23 January 2011


What a blast! Tito Puente Jnr and his band, Salcedo, have much musically in common with the jazz I hear - syncopation, groove, horns, origins, even some history - but the event was anything but. This was vibrant and physical rather than a cerebral gig: colourful sambas and bachatas and mambos, lithe and sensual dancing, loud and bombastic and so much fun.

Tito is over from New York for an Australian tour backed by the Adelaide latin band, Salcedo. The theme is New York’s Palladium Club in the ‘50s and the music of Tito Puente (the father) and the nuyorkian samba craze. I don’t recognise all the styles of Afro-Cuban music. There’s a lot of complexity down south, far more than just languid bossa novas. My guess is there’s not a lot of understanding by jazz players outside the latin scene, but there’s little doubt that they are excited by it. I thought Tito said that Guancango is Afro-Cuban and it comprises three styles: mambo, malumbo and chachacha, but I may be wrong. Certainly there are numerous other names for latin styles if you read the literature, presumably each with their rhythms and formats. I expect this is a life-time work despite some deceptive simplicity.

Tito led the band from the timbales, sticks in the air to gain attention, sometimes singing, often chatting and goading dancers and audience. The backing band was Salcedo, a respected latin outfit from Adelaide led by Hugo Salcedo. They were obviously concentrating, although the horns had time out for a few chuckles. I particularly noticed Mark Ferguson on piano and Shireen Khemlani on bass with eyes on charts and watching Tito sharply. As you’d expect, they didn’t get any time out, as these two are so, so important to the rhythm: the piano montunos, those infectious repeated two-bar phrases, over those bass claves that really define the AfroCuban experience by ignoring the 1 except for occasional band hits. Layered over this is the complex polyrhythm of the various percussion instruments: timbales, congas, bongos, and alternatively maraccas or guiro. Interestingly, no drums. Then horns (two trumpets, trombone and tenor sax/flute) stating melody and comping lines and some solos, and the clear and cutting sound of high latin male vocals. All this makes for an onslaught of busy, moving rhythms that demands a physical response. It’s a challenge to sit still for music like this. Add to that a dance floor of set piece displays and sensually animated couples, and you have that wonderful, infectious latin experience. Truly a blast!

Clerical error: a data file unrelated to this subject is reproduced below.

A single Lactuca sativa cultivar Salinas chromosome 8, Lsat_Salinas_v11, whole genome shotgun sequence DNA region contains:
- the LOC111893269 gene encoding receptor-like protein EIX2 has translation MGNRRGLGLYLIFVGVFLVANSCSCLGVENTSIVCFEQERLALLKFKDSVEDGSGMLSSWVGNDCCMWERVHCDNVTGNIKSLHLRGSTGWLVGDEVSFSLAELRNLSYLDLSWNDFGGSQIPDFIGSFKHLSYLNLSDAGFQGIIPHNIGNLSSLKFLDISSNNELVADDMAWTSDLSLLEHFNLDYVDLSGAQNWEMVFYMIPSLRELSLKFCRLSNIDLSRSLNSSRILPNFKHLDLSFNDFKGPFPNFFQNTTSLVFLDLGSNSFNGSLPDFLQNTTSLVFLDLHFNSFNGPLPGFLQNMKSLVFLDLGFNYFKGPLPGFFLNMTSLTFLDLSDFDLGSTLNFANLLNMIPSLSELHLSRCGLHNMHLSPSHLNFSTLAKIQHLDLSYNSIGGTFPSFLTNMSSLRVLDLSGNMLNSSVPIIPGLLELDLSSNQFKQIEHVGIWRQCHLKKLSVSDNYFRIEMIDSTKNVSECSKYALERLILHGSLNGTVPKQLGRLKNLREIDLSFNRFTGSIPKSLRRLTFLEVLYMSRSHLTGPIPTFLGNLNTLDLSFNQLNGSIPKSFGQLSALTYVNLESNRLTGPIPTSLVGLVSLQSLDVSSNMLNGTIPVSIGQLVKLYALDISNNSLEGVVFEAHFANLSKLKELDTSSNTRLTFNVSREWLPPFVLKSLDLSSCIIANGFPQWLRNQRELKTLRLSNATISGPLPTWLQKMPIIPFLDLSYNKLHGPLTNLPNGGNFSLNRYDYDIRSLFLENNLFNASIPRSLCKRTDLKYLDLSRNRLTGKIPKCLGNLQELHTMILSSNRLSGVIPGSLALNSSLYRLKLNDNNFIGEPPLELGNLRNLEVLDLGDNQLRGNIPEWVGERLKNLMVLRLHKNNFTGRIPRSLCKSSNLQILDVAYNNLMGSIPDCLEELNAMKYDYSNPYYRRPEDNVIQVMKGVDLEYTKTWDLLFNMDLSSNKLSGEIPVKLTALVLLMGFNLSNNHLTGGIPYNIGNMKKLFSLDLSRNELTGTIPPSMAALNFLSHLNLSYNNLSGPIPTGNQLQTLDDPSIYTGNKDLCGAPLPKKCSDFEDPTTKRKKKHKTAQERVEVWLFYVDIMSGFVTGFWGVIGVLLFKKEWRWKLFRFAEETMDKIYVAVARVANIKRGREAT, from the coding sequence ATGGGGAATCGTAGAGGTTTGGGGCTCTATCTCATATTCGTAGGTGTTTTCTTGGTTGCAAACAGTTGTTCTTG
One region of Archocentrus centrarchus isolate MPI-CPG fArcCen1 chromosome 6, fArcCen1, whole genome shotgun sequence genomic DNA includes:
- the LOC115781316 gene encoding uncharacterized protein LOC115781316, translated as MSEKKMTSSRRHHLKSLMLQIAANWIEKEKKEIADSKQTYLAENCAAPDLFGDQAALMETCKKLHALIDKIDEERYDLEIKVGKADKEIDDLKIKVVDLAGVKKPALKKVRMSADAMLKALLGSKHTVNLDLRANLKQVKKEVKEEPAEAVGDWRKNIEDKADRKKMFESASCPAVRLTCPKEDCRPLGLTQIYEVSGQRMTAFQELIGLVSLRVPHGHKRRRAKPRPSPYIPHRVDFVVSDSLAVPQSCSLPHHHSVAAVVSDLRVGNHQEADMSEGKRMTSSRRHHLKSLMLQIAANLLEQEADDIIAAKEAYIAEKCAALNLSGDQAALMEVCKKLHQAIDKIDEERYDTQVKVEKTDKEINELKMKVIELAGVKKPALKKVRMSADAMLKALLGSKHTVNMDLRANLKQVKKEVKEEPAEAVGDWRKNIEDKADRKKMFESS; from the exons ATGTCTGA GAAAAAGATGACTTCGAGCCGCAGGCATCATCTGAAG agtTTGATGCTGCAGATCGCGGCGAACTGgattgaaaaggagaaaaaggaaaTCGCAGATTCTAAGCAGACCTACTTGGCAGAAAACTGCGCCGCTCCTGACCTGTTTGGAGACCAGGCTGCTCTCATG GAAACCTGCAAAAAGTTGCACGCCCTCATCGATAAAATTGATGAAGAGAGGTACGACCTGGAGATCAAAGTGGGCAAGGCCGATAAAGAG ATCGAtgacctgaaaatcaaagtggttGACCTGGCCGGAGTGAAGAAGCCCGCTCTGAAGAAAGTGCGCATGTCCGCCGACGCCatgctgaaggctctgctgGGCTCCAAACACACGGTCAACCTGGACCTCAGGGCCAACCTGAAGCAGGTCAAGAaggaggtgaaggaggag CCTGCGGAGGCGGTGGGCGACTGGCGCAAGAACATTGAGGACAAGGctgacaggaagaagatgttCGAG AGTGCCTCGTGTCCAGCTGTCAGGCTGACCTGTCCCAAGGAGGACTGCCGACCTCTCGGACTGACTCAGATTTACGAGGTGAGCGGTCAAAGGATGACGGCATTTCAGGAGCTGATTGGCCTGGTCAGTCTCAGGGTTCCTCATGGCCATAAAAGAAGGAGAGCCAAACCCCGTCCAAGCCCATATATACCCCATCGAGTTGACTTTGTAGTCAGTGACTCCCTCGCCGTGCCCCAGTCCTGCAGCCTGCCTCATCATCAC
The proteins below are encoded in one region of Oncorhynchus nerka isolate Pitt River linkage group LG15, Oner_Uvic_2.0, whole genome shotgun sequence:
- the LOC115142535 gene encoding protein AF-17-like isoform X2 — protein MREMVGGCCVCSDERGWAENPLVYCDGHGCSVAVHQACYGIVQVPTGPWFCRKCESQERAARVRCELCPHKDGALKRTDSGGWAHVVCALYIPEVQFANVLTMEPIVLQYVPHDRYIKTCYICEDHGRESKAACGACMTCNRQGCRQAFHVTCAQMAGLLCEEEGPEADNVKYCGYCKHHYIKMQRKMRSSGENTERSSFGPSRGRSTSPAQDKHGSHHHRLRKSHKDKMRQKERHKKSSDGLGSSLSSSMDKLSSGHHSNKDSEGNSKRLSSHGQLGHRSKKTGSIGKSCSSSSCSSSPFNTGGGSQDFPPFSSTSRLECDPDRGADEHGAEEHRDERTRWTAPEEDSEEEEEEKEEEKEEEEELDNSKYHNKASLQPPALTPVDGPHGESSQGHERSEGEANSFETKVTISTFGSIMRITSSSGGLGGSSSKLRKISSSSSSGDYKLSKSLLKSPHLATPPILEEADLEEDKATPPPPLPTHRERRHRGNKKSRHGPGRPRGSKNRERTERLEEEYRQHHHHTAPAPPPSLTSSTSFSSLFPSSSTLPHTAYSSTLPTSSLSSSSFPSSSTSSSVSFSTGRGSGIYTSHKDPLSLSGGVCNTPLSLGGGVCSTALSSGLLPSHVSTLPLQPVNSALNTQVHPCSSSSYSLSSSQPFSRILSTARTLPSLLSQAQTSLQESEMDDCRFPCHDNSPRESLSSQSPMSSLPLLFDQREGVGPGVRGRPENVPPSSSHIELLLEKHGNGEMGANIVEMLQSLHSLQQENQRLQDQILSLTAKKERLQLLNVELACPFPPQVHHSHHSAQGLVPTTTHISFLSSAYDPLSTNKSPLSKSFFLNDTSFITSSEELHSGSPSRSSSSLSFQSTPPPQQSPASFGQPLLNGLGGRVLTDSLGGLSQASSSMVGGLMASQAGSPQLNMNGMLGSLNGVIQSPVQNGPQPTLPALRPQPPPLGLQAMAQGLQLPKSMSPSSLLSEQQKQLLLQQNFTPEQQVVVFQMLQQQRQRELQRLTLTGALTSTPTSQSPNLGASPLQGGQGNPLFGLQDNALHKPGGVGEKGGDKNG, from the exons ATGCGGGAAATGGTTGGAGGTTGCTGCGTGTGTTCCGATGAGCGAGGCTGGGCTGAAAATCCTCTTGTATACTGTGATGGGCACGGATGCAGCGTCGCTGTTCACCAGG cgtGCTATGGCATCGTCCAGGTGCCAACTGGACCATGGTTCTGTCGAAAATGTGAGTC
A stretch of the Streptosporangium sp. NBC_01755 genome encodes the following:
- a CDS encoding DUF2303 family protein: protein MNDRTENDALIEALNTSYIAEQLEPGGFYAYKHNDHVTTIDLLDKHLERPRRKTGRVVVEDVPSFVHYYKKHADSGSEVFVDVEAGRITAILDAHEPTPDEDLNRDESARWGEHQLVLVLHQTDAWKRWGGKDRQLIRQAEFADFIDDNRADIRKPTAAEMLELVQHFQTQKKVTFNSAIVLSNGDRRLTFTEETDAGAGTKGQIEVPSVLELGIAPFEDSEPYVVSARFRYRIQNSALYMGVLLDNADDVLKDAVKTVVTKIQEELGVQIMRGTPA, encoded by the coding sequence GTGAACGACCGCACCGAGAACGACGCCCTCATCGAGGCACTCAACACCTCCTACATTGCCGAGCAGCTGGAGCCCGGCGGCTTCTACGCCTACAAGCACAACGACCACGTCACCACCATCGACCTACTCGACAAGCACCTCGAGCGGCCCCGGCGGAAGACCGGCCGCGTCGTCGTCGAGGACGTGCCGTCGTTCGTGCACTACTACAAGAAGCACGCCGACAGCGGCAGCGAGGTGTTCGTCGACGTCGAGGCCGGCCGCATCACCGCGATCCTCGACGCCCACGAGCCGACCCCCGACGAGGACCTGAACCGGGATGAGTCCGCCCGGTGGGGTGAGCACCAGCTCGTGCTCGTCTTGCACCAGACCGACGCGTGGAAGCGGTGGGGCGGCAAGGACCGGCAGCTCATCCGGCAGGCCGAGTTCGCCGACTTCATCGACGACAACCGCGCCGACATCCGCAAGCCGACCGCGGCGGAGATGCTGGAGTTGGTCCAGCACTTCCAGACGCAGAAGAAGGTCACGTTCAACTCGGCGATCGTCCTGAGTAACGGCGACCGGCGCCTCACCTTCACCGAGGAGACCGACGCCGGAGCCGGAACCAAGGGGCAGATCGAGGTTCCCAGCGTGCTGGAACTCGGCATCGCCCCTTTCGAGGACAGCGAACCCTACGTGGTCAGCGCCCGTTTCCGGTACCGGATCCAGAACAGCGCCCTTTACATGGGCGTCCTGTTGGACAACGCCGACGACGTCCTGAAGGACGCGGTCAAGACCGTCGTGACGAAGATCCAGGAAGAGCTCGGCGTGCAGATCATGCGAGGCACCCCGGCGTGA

Tito Puente Jnr (timbales, vocals) led the Adelaide latin band, Salcedo, at the Hellenic Club.

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